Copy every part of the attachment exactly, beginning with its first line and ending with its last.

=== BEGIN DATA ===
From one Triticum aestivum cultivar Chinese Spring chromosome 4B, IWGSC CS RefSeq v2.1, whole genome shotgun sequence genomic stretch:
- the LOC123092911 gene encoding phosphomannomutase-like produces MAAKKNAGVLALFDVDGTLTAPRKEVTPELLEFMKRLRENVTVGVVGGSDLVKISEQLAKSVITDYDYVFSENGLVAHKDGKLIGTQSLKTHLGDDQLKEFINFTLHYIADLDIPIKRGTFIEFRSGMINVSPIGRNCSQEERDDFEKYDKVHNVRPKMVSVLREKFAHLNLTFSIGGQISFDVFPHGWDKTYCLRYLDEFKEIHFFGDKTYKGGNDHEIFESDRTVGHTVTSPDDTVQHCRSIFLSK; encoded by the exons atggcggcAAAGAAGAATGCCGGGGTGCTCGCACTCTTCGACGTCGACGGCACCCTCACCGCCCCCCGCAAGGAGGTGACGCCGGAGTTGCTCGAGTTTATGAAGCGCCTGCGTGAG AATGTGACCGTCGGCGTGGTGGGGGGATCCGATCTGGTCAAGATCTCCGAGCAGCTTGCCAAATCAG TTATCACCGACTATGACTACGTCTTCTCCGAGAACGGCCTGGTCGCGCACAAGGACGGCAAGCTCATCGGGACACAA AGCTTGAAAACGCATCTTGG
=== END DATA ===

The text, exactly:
From one Triticum aestivum cultivar Chinese Spring chromosome 4B, IWGSC CS RefSeq v2.1, whole genome shotgun sequence genomic stretch:
- the LOC123092911 gene encoding phosphomannomutase-like produces MAAKKNAGVLALFDVDGTLTAPRKEVTPELLEFMKRLRENVTVGVVGGSDLVKISEQLAKSVITDYDYVFSENGLVAHKDGKLIGTQSLKTHLGDDQLKEFINFTLHYIADLDIPIKRGTFIEFRSGMINVSPIGRNCSQEERDDFEKYDKVHNVRPKMVSVLREKFAHLNLTFSIGGQISFDVFPHGWDKTYCLRYLDEFKEIHFFGDKTYKGGNDHEIFESDRTVGHTVTSPDDTVQHCRSIFLSK; encoded by the exons atggcggcAAAGAAGAATGCCGGGGTGCTCGCACTCTTCGACGTCGACGGCACCCTCACCGCCCCCCGCAAGGAGGTGACGCCGGAGTTGCTCGAGTTTATGAAGCGCCTGCGTGAG AATGTGACCGTCGGCGTGGTGGGGGGATCCGATCTGGTCAAGATCTCCGAGCAGCTTGCCAAATCAG TTATCACCGACTATGACTACGTCTTCTCCGAGAACGGCCTGGTCGCGCACAAGGACGGCAAGCTCATCGGGACACAA AGCTTGAAAACGCATCTTGG